:"For extraordinary heroism as Commanding Officer of the First Marines, First Marine Division (Reinforced), in action against aggressor forces in the vicinity of Koto-ri, Korea, from 5 to 10 December 1950. Fighting continuously in sub-zero weather against a vastly outnumbering hostile force, Colonel Puller drove off repeated and fanatical enemy attacks upon his Regimental defense sector and supply points. Although the area was frequently covered by grazing machine-gun fire and intense artillery and mortar fire, he coolly moved along his troops to insure their correct tactical employment, reinforced the lines as the situation demanded, and successfully defended the perimeter, keeping open the main supply routes for the movement of the Division. During the attack from Koto-ri to Hungnam, he expertly utilized his Regiment as the Division rear guard, repelling two fierce enemy assaults which severely threatened the security of the unit, and personally supervised the care and prompt evacuation of all casualties. By his unflagging determination, he served to inspire his men to heroic efforts in defense of their positions and assured the safety of much valuable equipment which would otherwise have been lost to the enemy. His skilled leadership, superb courage and valiant devotion to duty in the face of overwhelming odds reflect the highest credit upon Colonel Puller and the United States Naval Service."[7]

Distinguished Service Cross citation


:COLONEL LEWIS B. PULLER, USMC for extraordinary heroism in military operation against an armed enemy: Colonel Lewis B. Puller, 03158, United States Marine Corps, Commanding Officer, 1st Regiment, 1st Marine Division, distinguished himself by extraordinary heroism in connection with military operations against an armed enemy during the period 29 November to 4 December 1950. His actions contributed materially to the breakthrough of the 1st Marine Regiment in the Chosin Reservoir area and are in keeping with the highest traditions of the military service.[7]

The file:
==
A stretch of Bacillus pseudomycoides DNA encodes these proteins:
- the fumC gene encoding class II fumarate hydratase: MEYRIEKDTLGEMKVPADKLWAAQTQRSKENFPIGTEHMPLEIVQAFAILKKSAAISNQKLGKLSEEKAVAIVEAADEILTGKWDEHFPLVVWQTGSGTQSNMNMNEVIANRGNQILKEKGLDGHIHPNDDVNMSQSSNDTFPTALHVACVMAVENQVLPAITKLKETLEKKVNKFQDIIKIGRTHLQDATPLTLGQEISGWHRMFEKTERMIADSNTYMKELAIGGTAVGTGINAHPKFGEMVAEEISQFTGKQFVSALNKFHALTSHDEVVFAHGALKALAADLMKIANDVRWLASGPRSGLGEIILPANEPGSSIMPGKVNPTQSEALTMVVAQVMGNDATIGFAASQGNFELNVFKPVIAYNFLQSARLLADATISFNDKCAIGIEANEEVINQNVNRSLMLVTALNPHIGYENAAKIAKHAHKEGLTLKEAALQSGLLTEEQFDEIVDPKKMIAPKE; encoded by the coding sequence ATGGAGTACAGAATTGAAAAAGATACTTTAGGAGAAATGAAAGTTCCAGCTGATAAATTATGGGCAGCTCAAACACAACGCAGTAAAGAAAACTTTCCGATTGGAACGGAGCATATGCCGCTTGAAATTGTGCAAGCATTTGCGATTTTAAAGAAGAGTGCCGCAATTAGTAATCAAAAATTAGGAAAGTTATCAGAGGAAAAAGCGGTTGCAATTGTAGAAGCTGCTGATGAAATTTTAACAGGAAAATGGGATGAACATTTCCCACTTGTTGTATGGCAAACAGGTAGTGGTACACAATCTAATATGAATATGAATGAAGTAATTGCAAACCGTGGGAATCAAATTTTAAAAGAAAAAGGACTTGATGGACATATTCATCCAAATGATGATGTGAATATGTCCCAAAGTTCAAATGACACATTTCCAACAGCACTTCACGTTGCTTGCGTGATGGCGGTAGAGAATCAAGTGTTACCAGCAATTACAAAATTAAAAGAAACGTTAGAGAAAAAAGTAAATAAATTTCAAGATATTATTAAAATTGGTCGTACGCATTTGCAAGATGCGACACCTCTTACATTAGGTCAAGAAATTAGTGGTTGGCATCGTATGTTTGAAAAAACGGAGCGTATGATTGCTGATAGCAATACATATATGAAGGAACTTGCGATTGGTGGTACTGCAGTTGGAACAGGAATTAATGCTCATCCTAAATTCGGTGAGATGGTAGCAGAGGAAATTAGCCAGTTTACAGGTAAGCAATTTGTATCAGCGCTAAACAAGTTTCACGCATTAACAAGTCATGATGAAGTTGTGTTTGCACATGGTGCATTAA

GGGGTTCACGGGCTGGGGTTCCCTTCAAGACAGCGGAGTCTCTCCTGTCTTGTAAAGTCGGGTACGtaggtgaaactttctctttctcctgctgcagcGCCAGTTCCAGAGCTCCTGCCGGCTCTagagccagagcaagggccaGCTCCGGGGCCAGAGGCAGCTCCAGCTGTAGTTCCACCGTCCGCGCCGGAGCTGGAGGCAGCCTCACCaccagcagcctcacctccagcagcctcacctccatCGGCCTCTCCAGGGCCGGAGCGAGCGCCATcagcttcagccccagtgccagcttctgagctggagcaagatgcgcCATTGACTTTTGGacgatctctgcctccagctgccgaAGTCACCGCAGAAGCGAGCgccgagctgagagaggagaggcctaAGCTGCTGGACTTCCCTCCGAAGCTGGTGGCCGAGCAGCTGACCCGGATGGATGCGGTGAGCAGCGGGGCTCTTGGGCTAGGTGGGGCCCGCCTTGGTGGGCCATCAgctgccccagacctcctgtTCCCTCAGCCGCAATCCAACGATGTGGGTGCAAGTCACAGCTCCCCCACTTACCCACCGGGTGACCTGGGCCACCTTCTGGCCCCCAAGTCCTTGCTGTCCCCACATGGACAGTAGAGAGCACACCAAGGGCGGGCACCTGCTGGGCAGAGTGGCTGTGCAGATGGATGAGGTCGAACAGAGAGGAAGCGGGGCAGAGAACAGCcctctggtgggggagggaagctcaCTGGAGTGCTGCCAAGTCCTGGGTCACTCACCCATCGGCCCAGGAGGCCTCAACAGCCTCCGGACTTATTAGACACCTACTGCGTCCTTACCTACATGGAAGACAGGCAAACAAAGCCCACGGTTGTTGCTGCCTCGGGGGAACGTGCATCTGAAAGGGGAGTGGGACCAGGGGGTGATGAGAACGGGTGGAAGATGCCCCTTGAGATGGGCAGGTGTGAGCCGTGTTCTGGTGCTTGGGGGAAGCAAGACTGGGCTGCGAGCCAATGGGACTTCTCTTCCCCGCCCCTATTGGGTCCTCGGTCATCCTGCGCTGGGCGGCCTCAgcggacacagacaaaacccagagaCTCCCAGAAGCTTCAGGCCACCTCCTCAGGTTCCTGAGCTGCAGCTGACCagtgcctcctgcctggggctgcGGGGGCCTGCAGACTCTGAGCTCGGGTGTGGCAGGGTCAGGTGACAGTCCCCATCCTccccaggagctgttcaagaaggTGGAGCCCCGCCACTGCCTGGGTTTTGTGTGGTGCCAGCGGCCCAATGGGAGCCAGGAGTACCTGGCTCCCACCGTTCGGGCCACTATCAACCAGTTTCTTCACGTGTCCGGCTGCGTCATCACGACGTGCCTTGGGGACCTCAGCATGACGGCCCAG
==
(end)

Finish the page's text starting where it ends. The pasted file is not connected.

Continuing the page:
Namesakes and honors

In addition to his military awards Chesty Puller has received numerous honors due to his Marine Corps service.

USS Lewis B. Puller (FFG-23)

The frigate Lewis B. Puller (FFG-23) was named after him.

Puller Hall

The headquarters building for 2nd Fleet Antiterrorism Security Team on Yorktown Naval Weapons Station in Yorktown, Virginia is named Puller Hall in his honor.

Postage stamp

On November 10, 2005, the United States Postal Service issued its Distinguished Marines stamps in which Puller was honored.[8]

Marine Corps mascot

The Marine Corps's mascot is perpetually named "Chesty Pullerton." (e.g. Chesty Pullerton XIII). He is always an English Bulldog.

Chesty Puller in Marine Corps culture

Chesty Puller remains a well known figure in Marine Corps folklore, with both true and exaggerated tales of his experiences being constantly recounted in the U.S. Marine Corps.

A common incantation in Marine Corps boot camp is to end one's day with the declaration, "Good night, Chesty Puller, wherever you are!"[9]

In Marine recruit training and OCS cadences, Marines chant "It was good for Chesty Puller/And it's good enough for me" — Chesty is symbolic of the esprit de corps of the Marines.

Chesty is loved by enlisted men for his constant actions to improve their lot. Puller insisted upon good equipment and discipline; once he came upon a second lieutenant who had ordered an enlisted man to salute him 100 times for missing a salute. Chesty told the Lieutenant: "You were absolutely correct in making him salute you 100 times Lieutenant, but you know that an officer must return every salute he receives. Now return them all."[10][11]

While on duty in Hawaii and inspecting the armory, Puller fined himself $100 for discharging a .45 caliber pistol, although the charge for his men was only $20.


  • "All right, they're on our left, they're on our right, they're in front of us, they're behind us...they can't get away this time."[12]
  • "Great. Now we can shoot at those bastards from every direction."[13]
  • "We’re surrounded. That simplifies our problem of getting to these people and killing them." — November 1950, during Chosin Reservoir campaign[14][15]